The Corner

Sunshine Is the Best Disinfectant

Damn you, Internet! You make it hard for politicians to sneak things through!

Following on my posts and a Breitbart story, the House Republican leadership plan to embed an amnesty (for illegals who join the military) in the defense authorization bill has fallen apart. Jeff Duncan of South Carolina, who’d co-sponsored one of the free-standing bills that would likely have been attached to the defense measure, withdrew his name from the bill and wrote that “I will not allow Washington to pull their sneaky tricks on the public.” Mo Brooks of Alabama started gathering members’ signatures for a letter to oppose the scheme. As a result, House Armed Services Committee chairman Buck McKeon said there would be no amnesty provision added to the defense bill.

The reaction of Jeff Denham of California, original sponsor of the amnesty provision, was not, shall we say, collegial:

“It is very frustrating to see controversy on an issue from members that have never served our country and don’t understand the impact that immigrants have had on our freedoms and securing our national security.”

This is lazy rhetoric; only lawmakers who have served in uniform (Denham is a decorated Air Force veteran) are allowed to have opinions about defense matters? Sorry, no.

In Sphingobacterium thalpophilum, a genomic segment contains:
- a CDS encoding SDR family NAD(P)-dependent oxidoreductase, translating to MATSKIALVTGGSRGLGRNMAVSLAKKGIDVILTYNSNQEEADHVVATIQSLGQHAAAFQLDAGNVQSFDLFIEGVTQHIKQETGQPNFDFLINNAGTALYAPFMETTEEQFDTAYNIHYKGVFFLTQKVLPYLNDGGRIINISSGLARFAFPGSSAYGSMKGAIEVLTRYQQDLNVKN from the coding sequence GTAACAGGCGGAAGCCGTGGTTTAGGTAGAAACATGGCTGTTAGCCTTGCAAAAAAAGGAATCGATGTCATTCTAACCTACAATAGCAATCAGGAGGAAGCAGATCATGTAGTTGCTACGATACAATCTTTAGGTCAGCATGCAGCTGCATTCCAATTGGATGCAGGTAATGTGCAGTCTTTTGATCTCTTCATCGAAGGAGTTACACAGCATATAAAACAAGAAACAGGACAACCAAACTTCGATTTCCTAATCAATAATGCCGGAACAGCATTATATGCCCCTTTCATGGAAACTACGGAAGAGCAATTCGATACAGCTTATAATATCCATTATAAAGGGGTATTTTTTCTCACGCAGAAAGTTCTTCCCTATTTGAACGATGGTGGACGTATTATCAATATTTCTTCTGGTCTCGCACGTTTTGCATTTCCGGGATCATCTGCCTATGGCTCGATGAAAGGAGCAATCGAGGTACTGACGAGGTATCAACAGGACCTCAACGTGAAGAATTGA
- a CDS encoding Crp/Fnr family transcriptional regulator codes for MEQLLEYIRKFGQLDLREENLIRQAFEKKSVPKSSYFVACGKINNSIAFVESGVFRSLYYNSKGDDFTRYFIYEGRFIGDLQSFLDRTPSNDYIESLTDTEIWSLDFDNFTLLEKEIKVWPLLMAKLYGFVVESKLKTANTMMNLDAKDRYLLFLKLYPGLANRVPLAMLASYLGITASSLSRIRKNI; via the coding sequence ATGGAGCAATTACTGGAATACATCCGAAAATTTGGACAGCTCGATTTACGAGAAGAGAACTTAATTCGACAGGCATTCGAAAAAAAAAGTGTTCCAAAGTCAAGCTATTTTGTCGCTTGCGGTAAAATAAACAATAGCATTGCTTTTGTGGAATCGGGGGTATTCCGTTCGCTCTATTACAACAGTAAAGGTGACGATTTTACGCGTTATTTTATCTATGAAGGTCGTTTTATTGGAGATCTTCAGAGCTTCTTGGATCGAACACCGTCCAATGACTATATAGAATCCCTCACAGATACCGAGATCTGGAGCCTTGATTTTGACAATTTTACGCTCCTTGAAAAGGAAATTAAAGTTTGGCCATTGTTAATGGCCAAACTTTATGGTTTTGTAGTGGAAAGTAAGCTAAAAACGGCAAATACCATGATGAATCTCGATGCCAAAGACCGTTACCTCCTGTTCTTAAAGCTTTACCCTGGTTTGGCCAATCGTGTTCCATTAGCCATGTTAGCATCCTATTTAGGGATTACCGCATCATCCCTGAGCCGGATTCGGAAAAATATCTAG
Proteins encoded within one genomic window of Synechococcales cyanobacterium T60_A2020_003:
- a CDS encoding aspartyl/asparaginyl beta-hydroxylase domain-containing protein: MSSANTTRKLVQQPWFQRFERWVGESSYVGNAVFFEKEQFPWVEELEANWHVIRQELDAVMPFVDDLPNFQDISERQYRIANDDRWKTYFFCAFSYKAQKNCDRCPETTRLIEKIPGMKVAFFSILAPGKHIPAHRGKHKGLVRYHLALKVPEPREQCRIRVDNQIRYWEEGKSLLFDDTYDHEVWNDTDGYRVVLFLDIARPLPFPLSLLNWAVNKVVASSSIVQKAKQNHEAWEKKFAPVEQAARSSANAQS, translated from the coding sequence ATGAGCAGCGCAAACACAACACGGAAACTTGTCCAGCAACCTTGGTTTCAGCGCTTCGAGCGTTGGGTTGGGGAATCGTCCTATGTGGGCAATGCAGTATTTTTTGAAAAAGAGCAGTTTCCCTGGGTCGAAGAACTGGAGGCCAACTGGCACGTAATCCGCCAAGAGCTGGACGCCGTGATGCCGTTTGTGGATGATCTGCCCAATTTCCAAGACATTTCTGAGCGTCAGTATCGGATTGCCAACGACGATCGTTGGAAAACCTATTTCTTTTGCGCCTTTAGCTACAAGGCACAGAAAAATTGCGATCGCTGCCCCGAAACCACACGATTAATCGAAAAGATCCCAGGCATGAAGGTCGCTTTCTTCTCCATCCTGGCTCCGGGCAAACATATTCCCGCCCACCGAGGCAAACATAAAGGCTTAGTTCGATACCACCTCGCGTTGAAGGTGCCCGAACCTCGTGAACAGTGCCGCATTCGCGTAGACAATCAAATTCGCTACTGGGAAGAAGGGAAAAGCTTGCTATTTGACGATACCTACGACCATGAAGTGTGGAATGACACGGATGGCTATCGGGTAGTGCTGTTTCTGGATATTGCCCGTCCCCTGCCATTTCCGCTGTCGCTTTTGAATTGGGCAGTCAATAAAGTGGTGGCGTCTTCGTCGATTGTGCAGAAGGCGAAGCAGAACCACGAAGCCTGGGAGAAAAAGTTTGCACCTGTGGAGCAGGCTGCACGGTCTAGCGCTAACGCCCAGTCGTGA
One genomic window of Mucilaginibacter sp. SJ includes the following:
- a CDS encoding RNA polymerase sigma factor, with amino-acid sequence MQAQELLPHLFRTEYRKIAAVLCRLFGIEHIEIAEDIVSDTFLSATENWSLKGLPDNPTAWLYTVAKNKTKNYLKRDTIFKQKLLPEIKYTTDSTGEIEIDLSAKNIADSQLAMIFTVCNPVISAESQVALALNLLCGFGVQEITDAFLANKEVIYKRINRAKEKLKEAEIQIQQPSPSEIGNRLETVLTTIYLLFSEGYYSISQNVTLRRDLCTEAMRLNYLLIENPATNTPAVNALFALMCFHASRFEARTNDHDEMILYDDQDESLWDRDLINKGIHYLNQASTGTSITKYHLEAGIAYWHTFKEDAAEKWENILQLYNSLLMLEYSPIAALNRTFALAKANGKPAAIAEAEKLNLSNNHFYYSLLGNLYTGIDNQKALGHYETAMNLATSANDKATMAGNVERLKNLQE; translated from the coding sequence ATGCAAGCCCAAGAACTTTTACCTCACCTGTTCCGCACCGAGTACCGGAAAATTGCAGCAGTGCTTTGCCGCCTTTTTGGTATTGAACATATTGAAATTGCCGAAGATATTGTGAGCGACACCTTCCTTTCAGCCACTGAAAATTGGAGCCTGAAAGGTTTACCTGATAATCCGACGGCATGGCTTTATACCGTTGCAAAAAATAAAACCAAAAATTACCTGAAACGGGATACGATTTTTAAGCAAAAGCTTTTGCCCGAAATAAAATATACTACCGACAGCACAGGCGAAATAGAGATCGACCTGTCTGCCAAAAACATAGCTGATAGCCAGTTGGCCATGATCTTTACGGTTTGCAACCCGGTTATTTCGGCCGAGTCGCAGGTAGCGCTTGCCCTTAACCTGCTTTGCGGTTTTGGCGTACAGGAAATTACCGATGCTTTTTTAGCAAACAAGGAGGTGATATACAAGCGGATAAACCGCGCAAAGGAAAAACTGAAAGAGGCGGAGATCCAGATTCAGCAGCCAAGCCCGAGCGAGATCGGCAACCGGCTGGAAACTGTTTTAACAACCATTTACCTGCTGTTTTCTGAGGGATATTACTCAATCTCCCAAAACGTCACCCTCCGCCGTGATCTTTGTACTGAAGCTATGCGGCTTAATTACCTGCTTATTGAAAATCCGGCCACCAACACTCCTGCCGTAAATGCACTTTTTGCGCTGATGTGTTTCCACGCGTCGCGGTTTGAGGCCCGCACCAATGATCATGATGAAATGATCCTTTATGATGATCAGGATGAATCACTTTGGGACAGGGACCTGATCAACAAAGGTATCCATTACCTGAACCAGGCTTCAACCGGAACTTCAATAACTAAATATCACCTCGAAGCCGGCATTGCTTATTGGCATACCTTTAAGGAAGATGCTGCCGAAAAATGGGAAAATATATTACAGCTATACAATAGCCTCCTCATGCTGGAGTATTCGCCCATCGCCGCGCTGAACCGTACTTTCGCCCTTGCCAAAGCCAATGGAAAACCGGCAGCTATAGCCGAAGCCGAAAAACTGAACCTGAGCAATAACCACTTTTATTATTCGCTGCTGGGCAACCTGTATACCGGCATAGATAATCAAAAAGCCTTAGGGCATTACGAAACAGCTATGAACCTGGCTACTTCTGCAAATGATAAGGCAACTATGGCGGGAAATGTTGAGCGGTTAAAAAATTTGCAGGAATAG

And it’s clear the military amnesty proposal is just a Trojan Horse for the Senate amnesty bill because there’s already a statutory means for illegal aliens to join the military. Here’s what Senator Sessions’s office sent out in 2010 on the subject (see item 7):

Furthermore, under current law (10 USC § 504), the Secretary of Defense can authorize the enlistment of illegal aliens. Once enlisted in the U.S. Armed Forces, under 8 USC § 1440, these illegal aliens can become naturalized citizens through expedited processing, often obtaining U.S. citizenship in six months.

So long as the young illegal immigrants in question were qualified to enlist, Chuck Hagel could exercise this discretion on a case-by-case basis (rather than illegally applying it to whole classes of people, as the administration has done elsewhere) and few would object. I’d be surprised if there would be more than a few hundred illegal aliens a year who actually wanted to serve and were able to meet the stiff entrance requirements for the military – regarding language, education, criminal record, age, weight, drug use, tattoos, aptitude tests, etc.

The small numbers are why such grants of administrative amnesty would present little risk of attracting new illegal immigration. They’re also why the amnesty crowd pushes redundant legislative proposals, whether Denham’s free-standing military amnesty bill or the military provisions of the larger DREAM Act — they’re simply gimmicks to get Republicans to vote for larger amnesties.

Mark Krikorian, a nationally recognized expert on immigration issues, has served as Executive Director of the Center for Immigration Studies (CIS) since 1995.

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